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Lubaina Himid, Porthmeor Studios.
Lubaina Himid’s first solo exhibition in the US has just opened, debuting works that continue her longstanding project on identity, representation and survival. She talks here about this new work and her pioneering role in the 1980s in the British black arts movement
Dulwich Pavilion 2019: The Colour Palace, by artist Yinka Ilori and architects Pricegore. Photo: Adam Scott.
The Colour Palace is a monumental temporary pavilion by artist Yinka Ilori and architects Pricegore, bringing the heat and vibrant hues of Nigerian markets and mosques to the Sir John Soane-designed Dulwich Picture Gallery. But does it do more than simply draw attention and add ornament?.
Julie Cunningham, portrait. Photo: Rick Guest.
Seeking to erase embedded patriarchal structures and fixed gender identities through dance, Julie Cunningham’s choreography is often inspired by feminist texts. Their new work for Art Night 2019 promises to be full of energy – all night long!.
Installation view, Wohl Central Hall, Royal Academy Summer Exhibition 2019. Photo: © David Parry/ Royal Academy of Arts.
The spectacle that is the Royal Academy Summer Exhibition and the stylishness of its visitors has, it seems, never waned and, from the outset, the press has contributed to its reputation. Its visitors are just as important as the artworks they come to see.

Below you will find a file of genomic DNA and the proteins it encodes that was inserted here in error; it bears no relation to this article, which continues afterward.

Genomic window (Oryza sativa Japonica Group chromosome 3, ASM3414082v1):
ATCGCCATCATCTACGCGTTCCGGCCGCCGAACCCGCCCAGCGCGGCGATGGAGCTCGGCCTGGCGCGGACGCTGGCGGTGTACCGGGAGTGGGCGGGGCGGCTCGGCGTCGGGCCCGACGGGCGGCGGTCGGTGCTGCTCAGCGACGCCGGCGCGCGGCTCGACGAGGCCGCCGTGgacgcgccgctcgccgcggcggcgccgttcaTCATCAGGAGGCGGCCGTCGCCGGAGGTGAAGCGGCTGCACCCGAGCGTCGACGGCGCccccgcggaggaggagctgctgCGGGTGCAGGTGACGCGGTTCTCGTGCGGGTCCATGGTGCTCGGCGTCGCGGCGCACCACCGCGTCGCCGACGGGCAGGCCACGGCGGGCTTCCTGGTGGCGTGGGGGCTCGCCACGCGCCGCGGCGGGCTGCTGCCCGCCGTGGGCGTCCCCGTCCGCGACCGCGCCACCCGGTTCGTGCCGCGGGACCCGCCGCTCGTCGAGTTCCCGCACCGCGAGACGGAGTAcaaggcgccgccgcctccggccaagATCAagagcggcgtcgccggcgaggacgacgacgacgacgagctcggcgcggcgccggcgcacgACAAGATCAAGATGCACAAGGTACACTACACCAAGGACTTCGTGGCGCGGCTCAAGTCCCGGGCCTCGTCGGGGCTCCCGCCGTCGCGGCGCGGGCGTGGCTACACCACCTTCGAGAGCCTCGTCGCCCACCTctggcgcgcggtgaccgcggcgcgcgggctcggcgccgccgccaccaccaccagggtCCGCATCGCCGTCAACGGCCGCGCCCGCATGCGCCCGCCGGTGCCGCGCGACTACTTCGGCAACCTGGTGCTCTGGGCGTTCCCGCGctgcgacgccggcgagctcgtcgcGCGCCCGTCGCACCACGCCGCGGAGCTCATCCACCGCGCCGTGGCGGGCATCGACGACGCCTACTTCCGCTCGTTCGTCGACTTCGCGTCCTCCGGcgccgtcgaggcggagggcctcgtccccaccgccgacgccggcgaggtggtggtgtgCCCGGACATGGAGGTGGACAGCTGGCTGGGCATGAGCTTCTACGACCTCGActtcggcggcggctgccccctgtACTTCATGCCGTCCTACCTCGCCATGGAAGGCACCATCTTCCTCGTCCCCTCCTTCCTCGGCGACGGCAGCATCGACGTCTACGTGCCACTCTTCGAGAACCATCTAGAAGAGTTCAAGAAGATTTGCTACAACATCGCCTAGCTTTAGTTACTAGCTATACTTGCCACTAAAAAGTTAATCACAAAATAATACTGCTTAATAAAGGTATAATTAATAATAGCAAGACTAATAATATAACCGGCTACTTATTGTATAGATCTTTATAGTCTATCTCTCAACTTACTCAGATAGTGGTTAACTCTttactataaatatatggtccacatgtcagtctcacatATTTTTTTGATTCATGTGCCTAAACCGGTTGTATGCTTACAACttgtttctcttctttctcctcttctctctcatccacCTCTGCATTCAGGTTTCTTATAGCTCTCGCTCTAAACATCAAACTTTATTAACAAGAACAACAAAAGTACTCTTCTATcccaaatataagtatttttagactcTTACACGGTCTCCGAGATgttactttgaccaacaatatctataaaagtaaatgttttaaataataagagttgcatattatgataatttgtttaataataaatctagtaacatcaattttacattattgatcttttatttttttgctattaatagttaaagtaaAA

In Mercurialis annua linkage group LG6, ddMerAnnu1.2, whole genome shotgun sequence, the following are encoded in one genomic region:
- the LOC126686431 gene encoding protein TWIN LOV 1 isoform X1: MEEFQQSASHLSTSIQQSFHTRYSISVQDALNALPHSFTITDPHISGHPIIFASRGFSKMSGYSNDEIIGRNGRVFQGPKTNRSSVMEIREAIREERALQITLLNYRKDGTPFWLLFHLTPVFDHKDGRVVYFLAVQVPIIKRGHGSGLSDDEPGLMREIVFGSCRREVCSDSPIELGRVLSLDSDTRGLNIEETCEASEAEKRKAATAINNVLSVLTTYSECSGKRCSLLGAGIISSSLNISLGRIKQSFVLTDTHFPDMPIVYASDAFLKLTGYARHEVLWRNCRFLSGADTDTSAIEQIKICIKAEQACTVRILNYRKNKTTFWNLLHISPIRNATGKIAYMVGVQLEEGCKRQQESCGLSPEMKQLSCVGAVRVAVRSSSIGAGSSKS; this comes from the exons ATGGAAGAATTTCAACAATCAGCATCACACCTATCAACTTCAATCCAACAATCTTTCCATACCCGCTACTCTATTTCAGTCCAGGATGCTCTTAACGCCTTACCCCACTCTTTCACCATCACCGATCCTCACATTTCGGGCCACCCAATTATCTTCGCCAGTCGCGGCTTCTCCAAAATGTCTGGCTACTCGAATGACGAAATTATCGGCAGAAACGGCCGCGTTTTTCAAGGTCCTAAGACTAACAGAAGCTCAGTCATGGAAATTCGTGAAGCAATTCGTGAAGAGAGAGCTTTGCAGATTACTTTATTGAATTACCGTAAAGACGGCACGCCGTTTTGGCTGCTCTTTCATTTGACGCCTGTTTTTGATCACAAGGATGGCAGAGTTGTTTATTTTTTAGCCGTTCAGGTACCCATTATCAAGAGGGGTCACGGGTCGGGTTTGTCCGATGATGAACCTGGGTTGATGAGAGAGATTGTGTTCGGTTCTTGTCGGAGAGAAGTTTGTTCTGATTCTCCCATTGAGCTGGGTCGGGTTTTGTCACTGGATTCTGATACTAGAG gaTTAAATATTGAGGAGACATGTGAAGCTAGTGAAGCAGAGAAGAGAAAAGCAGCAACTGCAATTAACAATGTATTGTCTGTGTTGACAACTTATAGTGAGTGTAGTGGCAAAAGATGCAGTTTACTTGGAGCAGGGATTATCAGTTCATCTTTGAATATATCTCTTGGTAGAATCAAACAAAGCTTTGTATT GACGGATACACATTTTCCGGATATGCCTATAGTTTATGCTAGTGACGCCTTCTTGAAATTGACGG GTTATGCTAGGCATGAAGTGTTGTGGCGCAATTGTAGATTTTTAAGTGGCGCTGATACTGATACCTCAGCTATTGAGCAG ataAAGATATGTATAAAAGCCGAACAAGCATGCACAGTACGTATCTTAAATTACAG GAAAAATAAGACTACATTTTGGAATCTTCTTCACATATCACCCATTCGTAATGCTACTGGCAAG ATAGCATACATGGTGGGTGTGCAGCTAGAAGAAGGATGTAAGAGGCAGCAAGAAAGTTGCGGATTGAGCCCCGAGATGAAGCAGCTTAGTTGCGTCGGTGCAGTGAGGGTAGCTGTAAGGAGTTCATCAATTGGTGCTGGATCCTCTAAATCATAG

Antoni Tàpies, Duat, 1994. 250 x 600 cm. © Antoni Tàpies. Courtesy Waddington Custot.
This exhibition is a tribute to six 20th-century artists who drew inspiration from the street art and graffiti they found in their cities, in a celebration of mark making both ancient and modern.
Gerhard Richter. Seascape (Seestück), 1998. Oil on canvas, 290 x 290 cm. Guggenheim Bilbao Museo. © Gerhard Richter, VEGAP, Bilbao, 2019.
An exhibition of Richter’s seascapes goes on display at Guggenheim Museum Bilbao, proving that, even for the modern painter, he holds an irresistible fascination.
Thomas Kilpper: The Politics of Heritage vs the Heritage of Politics. Installation view, Edinburgh Printmakers, Edinburgh, 27 April – 13 July 2019. Photo: James Boyer Smith.
Edinburgh Printmakers celebrates its new home with an exhibition by Thomas Kilpper, in which the German artist-activist takes on historical and political themes around colonialism and Brexit.
Raffi Kalenderian. Robert, Bob, and Seymour, 2019. Oil on canvas, 84 x 120 x 1.5 in (213.36 x 304.8 x 3.81 cm). Courtesy of the artist and Vielmetter Los Angeles. Photo: Robert Wedemeyer.